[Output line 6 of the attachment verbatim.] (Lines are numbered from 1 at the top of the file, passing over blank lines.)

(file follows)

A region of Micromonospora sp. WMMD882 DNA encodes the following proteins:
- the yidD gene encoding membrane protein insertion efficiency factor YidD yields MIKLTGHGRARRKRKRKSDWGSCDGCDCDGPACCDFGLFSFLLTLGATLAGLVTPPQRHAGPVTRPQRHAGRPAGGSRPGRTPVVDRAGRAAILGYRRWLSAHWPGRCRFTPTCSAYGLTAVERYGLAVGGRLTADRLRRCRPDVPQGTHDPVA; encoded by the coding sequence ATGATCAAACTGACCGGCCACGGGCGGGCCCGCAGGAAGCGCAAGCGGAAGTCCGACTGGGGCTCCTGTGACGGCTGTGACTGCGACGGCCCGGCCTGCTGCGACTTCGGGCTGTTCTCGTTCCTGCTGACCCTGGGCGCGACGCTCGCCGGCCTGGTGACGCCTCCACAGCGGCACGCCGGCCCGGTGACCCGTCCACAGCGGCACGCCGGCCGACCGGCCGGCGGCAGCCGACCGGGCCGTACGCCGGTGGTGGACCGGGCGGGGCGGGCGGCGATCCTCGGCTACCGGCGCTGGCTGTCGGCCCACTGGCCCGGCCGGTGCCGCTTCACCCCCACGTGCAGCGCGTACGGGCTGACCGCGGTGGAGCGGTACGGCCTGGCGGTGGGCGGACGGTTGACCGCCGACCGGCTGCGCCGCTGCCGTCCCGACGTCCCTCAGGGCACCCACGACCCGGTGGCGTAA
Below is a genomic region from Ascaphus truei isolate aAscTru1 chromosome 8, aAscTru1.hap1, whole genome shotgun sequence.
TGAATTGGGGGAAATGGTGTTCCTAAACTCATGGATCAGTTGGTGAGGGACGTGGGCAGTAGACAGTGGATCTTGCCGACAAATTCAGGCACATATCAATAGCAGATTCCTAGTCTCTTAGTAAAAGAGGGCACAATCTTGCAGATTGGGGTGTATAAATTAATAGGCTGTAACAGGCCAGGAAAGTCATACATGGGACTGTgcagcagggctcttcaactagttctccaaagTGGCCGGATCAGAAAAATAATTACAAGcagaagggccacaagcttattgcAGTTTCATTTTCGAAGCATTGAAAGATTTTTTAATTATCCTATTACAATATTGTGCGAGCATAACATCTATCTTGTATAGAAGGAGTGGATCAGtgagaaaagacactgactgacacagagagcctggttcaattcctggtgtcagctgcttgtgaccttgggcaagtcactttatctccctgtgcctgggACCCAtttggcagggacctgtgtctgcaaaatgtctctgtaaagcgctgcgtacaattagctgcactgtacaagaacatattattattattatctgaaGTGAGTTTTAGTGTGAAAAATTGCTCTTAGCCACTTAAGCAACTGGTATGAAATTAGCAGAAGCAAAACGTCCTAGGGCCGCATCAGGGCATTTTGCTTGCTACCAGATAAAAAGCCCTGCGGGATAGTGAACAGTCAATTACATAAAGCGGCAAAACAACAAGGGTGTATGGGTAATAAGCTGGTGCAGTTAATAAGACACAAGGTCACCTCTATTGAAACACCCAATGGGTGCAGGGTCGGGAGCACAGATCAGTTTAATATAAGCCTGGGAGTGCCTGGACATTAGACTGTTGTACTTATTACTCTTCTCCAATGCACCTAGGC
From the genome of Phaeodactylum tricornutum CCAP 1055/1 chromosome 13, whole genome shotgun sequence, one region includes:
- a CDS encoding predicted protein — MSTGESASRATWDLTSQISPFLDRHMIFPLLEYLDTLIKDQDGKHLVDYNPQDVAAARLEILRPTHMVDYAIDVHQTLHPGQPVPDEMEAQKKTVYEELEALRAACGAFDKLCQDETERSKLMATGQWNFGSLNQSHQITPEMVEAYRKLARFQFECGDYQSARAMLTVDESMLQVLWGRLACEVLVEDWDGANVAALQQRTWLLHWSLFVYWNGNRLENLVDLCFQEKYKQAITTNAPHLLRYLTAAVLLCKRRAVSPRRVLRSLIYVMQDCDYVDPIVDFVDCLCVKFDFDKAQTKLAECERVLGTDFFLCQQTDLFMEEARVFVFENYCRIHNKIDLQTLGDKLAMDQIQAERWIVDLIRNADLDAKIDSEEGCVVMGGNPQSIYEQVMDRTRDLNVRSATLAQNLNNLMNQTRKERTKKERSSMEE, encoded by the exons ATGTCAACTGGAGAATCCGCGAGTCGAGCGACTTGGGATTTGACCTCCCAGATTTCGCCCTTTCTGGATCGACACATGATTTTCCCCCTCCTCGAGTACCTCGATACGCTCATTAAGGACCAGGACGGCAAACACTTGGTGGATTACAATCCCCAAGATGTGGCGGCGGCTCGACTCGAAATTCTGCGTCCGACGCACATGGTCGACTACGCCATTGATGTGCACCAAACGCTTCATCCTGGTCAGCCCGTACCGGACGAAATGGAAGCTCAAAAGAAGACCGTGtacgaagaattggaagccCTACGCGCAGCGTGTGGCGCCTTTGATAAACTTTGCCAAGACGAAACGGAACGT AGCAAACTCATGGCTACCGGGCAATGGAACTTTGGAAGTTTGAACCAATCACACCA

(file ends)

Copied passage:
- a CDS encoding predicted protein — MSTGESASRATWDLTSQISPFLDRHMIFPLLEYLDTLIKDQDGKHLVDYNPQDVAAARLEILRPTHMVDYAIDVHQTLHPGQPVPDEMEAQKKTVYEELEALRAACGAFDKLCQDETERSKLMATGQWNFGSLNQSHQITPEMVEAYRKLARFQFECGDYQSARAMLTVDESMLQVLWGRLACEVLVEDWDGANVAALQQRTWLLHWSLFVYWNGNRLENLVDLCFQEKYKQAITTNAPHLLRYLTAAVLLCKRRAVSPRRVLRSLIYVMQDCDYVDPIVDFVDCLCVKFDFDKAQTKLAECERVLGTDFFLCQQTDLFMEEARVFVFENYCRIHNKIDLQTLGDKLAMDQIQAERWIVDLIRNADLDAKIDSEEGCVVMGGNPQSIYEQVMDRTRDLNVRSATLAQNLNNLMNQTRKERTKKERSSMEE, encoded by the exons ATGTCAACTGGAGAATCCGCGAGTCGAGCGACTTGGGATTTGACCTCCCAGATTTCGCCCTTTCTGGATCGACACATGATTTTCCCCCTCCTCGAGTACCTCGATACGCTCATTAAGGACCAGGACGGCAAACACTTGGTGGATTACAATCCCCAAGATGTGGCGGCGGCTCGACTCGAAATTCTGCGTCCGACGCACATGGTCGACTACGCCATTGATGTGCACCAAACGCTTCATCCTGGTCAGCCCGTACCGGACGAAATGGAAGCTCAAAAGAAGACCGTGtacgaagaattggaagccCTACGCGCAGCGTGTGGCGCCTTTGATAAACTTTGCCAAGACGAAACGGAACGT AGCAAACTCATGGCTACCGGGCAATGGAACTTTGGAAGTTTGAACCAATCACACCA